“and if there is a long term lease, it may be that no benefit will be conferred at all” (Kennedy, para. 15).
Black's Law Dictionary (6th edition, West Publishing, St. Paul, 1990) defines a
“reversionary interest” as follows:
The interest which a person has in the reversion of lands or other property. A right to the future enjoyment of property, at present in the possession or occupation of another. The property that reverts to the grantor after the expiration of an intervening income interest. Assume, for example, G places real estate in trust with income to A for eleven years and, upon the expiration of this term, the property returns to G. Under these circumstances, G has retained a reversionary interest in the property. A reversionary interest is the same as a remainder interest except that in the latter case the property passes to someone other than the original owner (e.g., the grantor of a trust) upon the expiration of the intervening interest.
V – Analysis
As noted by the Respondent, in matters of taxation, form matters (Canada v. Friedberg (1989) 1 C.T.C. 274, at para. 5) such that the Court cannot, in this instance, lose sight of the fact that the Appellant and WVM had entered into a five year lease with an option for a further five year renewal.
The oral testimony confirmed that WVM was still in possession of the leased premises at the time of this hearing and that the intention of the parties was that it would remain in possession for a much longer period of time.
The Respondent argues that the Lease did not provide for the extensive structural improvements that took place. While it is true that the Lease excluded
“structural repairs”, a further provision allowed the tenant to make structural changes to the leased premises with the prior consent of the landlord.
The Appellant’s oral testimony was that she had consented to those structural changes as long as they were paid for by WVM who would directly benefit from them for at least the term of the Lease.
The Respondent argues that the monthly lease payments were not increased to reflect the value of the Renovation Expenses. I am not convinced that this is determinative of the issue since the oral testimony established that the basic rent agreed to at the commencement of the lease period reflected commercial rates for the building taken
“as is”. The Minister appears to have agreed to this.
The Respondent argues that an arm’s length commercial tenant would never have agreed to pay rent of $26,400 per year ($2,200 per month) as well as the equivalent of $62,166 per year, being the value of the Renovation Expenses amortized over the duration of the lease.
I find that the Minister’s position is speculative and that, in any event, this assumption has been refuted by the oral testimony. Nicholas emphasized the importance of the quality of the improvements and the desire to renovate a heritage building as an iconic or flagship head office for WVM.
As argued by the Appellant, the Renovations Expenses quickly ballooned given the age of the building and the need to meet municipal by-laws. They had little control over those costs but were determined to complete the project.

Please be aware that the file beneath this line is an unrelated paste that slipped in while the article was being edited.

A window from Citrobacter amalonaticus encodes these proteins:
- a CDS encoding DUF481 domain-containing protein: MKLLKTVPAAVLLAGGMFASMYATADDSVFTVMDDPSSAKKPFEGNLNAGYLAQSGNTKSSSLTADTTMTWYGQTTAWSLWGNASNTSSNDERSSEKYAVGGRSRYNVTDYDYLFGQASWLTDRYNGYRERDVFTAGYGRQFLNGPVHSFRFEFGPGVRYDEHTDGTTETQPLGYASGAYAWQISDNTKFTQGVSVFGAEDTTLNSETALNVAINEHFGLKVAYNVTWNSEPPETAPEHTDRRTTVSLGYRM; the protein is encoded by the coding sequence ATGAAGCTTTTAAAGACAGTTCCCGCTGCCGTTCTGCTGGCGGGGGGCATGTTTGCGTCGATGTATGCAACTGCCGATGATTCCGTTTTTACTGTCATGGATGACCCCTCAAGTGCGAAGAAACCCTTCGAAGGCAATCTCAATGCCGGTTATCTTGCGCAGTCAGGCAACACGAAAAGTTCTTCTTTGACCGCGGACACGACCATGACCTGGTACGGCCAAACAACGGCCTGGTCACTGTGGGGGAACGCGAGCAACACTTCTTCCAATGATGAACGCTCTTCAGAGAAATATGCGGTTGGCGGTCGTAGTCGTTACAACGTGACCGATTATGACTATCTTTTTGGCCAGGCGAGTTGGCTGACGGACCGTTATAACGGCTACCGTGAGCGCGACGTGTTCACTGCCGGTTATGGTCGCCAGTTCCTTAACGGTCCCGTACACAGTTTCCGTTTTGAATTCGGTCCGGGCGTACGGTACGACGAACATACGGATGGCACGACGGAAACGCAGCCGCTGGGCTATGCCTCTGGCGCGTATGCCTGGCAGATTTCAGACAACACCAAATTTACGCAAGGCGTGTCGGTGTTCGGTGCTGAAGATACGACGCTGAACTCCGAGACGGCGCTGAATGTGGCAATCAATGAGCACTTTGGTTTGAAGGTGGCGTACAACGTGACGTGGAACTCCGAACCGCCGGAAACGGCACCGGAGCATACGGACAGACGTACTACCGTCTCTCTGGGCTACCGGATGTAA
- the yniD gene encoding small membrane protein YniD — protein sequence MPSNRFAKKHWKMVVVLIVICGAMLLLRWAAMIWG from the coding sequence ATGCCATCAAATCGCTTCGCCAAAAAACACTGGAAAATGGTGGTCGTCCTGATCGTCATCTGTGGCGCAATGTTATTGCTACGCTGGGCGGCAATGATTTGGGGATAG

It is neither unusual nor surprising that a taxpayer would incur substantial costs in the renovation of a heritage building. However, it is not the role of this Court to second-guess the business acumen or judgment of the taxpayer incurring those costs. As argued by the Appellant, the Minister has not expressly relied on section 67 of the Act or suggested that the costs were
It is apparent, as argued by the Respondent, that some of the Renovation Expenses were incurred for structural improvements
“of a permanent character”, as described in Saint-Germain, including the electrical and mechanical systems, for example. However, in light of the leasehold interest granted to VWM (which could extend beyond the 10 year term), it is not possible for the Court to quantify the value of the alleged shareholder benefit or to speculate as to the life-expectancy or residual value to the Appellant. That is a matter for another day.
In Angle, Noel J. explained that that the application of subsection 15(1) involves the taxation of a shareholder benefit
“equal to the value of the property appropriated” (para. 33) but
“the benefit must be real” (para. 27) and
“in the absence of a real benefit, there is no legal fiction whereby a benefit is deemed to exist…”. The evidence must show that the shareholder
“did in fact receive a benefit” (para. 28). In this instance, I am satisfied that she did not.
In other words, despite the use of the words
“at any time” in subsection 15(1), the Court must conclude that the residual value of the leasehold improvements cannot be quantified until such time as they revert back to the Appellant. If the Minister felt otherwise, it was incumbent on it to produce evidence to the contrary, possibly in the form of an expert report.
VI - Conclusion
As to whether the Appellant received a shareholder benefit pursuant to subsection 15(1) in connection with the leasehold improvements made during the subject taxation years, the Court finds that she did not.
Consistent with the authorities cited above, notably Kennedy and Chandler, the residual value of her reversionary interest will have be to evaluated in due course, assuming WVM eventually decides to vacate the premises.
As to the agreements (as described above) that were allegedly prepared and intended to mitigate the effect of the reassessments which are the subject of the present appeal, the Court agrees with the Respondent they are best described as an
“ex post facto arrangement” which cannot be given any retrospective effect. Whatever their effect, they are not relevant to the issues before the Court.
I find that the alternative grounds advanced by the Minister, as set out above, are not applicable in this instance.
As a result of the foregoing, the appeal must be allowed.
Signed at Montreal, Canada, this 17th day of September 2019.
“Guy R. Smith”